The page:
updated 02:21 am EDT, Thu August 2, 2012
Bill may give wide discretion to judges to charge NPEs
A new bipartisan bill introduced by Rep Peter DeFazio (D-OR) in the US House of Representatives seeks to curb frivolous patent litigation by forcing unsuccessful claimants to cover the defendant's legal fees. The Saving High-Tech Innovators from Egregious Legal Disputes (SHIELD) Act could force any plaintiff who is found in court to not have a "reasonable likelihood" (as determined by the judge or jury) of winning the case to pay the opponent's legal fees if the bill passes.
The SHIELD act defines the term "software patent" for the first time, in anything other than generic terms. A software patent is defined as a patent covering "any process that could be implemented in a computer regardless of whether a computer is specifically mentioned in the patent" as well as the hardware required to run the process.
While the term "software patent" is finally defined in the bill for legal purposes, the SHIELD act text is careful to not declare it a specific legal entity or endorse the existence of software patents in any way. The bill contains a clause that it should not be construed as "amending or interpreting categories of patent-eligible subject matter."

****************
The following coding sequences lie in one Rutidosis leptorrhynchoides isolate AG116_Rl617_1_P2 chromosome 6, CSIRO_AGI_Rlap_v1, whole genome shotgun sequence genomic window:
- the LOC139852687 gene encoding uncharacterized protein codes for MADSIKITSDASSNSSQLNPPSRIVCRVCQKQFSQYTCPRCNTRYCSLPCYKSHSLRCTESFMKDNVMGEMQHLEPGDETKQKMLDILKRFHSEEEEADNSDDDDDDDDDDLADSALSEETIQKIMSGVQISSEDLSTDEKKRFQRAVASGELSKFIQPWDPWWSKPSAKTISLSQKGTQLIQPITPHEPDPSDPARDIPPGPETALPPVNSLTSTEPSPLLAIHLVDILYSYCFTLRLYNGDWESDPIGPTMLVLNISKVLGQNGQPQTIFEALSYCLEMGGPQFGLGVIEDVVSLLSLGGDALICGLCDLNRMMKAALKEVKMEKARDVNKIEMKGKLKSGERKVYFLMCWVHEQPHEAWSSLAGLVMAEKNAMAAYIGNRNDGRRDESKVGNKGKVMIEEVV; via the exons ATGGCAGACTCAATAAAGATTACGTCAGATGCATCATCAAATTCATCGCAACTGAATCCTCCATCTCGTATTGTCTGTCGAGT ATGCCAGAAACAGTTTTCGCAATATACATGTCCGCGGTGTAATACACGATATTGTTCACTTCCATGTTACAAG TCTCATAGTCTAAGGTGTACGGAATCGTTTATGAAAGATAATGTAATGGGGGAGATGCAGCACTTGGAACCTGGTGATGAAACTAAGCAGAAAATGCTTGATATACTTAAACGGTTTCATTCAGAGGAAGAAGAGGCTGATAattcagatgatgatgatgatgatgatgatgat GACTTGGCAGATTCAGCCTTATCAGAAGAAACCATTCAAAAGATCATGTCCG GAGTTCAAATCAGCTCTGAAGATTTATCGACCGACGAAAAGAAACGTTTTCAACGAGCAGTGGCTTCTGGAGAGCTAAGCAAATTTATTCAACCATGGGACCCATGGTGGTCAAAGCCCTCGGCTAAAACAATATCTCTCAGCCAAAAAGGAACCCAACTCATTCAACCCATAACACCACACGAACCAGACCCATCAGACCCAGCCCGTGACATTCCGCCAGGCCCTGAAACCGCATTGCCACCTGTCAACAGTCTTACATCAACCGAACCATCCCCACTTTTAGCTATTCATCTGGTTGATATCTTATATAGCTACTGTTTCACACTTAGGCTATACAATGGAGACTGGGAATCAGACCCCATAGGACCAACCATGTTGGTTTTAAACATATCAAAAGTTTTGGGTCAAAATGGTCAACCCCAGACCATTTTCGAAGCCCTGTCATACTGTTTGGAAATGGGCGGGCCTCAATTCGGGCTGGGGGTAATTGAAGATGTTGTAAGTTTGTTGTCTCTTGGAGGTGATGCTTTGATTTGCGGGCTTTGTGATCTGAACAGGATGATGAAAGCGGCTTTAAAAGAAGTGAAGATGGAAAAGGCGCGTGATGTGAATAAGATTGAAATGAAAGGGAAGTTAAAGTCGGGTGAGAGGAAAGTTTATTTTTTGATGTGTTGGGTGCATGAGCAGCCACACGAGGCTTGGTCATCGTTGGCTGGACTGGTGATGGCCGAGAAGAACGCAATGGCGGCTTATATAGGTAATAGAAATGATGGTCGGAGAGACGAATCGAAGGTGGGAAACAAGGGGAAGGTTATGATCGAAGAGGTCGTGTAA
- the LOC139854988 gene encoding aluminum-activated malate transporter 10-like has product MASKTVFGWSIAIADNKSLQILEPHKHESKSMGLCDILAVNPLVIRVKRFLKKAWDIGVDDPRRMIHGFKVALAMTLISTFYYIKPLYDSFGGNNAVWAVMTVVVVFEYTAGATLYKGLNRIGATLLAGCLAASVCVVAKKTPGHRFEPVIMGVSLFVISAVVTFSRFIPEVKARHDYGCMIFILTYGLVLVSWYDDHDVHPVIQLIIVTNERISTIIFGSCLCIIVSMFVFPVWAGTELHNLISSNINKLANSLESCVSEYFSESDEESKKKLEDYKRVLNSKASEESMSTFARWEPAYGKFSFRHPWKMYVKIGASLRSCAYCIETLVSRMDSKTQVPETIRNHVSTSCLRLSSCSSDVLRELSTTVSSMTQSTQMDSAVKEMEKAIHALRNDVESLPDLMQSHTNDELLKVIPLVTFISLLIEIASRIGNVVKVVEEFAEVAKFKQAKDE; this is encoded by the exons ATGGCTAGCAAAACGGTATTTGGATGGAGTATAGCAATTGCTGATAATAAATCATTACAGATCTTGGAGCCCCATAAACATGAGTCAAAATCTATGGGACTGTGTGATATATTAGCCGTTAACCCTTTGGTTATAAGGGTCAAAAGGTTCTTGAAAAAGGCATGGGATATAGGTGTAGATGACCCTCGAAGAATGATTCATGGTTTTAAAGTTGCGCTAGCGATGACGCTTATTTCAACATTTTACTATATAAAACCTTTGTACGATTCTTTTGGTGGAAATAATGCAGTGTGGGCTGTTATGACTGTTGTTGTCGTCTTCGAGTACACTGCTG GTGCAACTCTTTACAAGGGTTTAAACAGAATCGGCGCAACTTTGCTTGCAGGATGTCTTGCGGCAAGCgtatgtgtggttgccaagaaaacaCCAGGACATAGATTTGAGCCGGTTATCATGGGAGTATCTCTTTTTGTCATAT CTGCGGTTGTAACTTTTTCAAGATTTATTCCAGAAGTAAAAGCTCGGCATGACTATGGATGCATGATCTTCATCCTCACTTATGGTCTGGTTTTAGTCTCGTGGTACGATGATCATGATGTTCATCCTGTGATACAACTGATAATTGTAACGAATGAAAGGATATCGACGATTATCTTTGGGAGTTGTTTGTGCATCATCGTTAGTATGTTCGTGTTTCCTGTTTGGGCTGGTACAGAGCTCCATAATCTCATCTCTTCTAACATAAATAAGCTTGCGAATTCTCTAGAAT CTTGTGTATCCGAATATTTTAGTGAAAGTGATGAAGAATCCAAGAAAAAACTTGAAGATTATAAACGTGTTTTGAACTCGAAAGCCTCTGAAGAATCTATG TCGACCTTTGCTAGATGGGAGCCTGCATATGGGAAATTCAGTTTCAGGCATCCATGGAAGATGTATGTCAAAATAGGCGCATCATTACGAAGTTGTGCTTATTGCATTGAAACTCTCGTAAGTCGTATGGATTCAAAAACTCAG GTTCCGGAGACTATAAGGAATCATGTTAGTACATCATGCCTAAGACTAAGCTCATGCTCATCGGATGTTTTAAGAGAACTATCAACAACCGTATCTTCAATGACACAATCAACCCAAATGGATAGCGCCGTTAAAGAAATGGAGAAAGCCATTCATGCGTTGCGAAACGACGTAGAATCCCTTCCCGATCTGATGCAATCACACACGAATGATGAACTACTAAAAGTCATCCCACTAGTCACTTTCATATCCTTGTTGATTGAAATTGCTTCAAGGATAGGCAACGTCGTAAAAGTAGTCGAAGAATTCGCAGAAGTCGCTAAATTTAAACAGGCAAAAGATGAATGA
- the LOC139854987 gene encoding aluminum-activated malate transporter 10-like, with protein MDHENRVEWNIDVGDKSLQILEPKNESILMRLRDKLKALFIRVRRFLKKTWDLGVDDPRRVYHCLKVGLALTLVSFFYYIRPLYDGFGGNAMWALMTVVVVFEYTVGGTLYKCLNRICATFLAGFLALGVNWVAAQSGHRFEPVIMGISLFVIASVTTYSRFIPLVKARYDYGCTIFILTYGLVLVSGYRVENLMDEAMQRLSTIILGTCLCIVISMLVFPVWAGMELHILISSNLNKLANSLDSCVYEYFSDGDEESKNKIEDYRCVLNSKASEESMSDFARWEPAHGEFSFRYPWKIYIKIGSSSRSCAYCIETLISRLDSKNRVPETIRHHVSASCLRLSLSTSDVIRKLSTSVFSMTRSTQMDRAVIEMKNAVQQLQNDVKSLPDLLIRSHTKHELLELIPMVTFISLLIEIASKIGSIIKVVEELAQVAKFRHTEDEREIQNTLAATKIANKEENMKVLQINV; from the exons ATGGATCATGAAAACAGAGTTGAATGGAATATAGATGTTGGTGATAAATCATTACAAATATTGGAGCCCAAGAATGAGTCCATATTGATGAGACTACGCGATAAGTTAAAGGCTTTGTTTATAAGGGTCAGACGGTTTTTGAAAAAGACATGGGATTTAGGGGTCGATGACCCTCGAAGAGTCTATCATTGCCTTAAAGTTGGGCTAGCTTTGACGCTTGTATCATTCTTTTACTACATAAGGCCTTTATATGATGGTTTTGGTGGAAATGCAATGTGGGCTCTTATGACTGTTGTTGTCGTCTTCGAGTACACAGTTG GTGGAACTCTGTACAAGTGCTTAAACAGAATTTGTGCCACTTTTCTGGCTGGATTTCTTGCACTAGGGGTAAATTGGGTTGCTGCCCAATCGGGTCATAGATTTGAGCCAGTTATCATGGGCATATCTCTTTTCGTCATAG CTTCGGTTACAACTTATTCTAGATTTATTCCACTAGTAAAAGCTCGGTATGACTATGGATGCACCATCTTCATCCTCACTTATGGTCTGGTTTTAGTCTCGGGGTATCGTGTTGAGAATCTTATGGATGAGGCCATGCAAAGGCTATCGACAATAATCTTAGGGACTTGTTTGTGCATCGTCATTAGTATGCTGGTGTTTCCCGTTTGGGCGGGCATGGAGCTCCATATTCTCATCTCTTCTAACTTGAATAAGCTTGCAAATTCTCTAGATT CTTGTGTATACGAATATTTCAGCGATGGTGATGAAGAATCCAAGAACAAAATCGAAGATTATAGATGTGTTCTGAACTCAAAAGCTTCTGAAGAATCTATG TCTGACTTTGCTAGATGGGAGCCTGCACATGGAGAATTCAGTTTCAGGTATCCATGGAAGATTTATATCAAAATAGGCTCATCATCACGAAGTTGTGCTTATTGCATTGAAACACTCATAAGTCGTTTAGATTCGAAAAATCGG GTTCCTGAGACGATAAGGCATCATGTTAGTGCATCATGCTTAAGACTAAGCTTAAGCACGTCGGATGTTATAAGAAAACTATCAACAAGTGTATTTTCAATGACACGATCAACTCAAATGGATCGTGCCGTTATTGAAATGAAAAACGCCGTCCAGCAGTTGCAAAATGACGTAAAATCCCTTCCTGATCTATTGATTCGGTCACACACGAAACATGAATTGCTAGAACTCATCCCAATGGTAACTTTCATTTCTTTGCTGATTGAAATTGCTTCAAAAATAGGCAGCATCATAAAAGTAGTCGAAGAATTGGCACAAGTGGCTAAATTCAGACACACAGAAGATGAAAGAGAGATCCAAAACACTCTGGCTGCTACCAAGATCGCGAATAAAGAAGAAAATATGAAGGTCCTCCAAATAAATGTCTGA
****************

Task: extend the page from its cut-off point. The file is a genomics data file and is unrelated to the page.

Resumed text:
Julie Samuels, an attorney on the Electronic Frontier Foundation's payroll supports the bill. She says that the EFF supports "policies and legislation that treat software differently. Fee shifting would empower innovators to fight back, while discouraging trolls from threatening lawsuits to start."
The SHIELD act comes in the wake of a brief governmental discussion of patent licensing, as well as a high-profile court ruling decrying software patents. Boston University researchers estimatedin the end of 2011 that patent trolls have cost US companies in excess of $500 billion since 1990.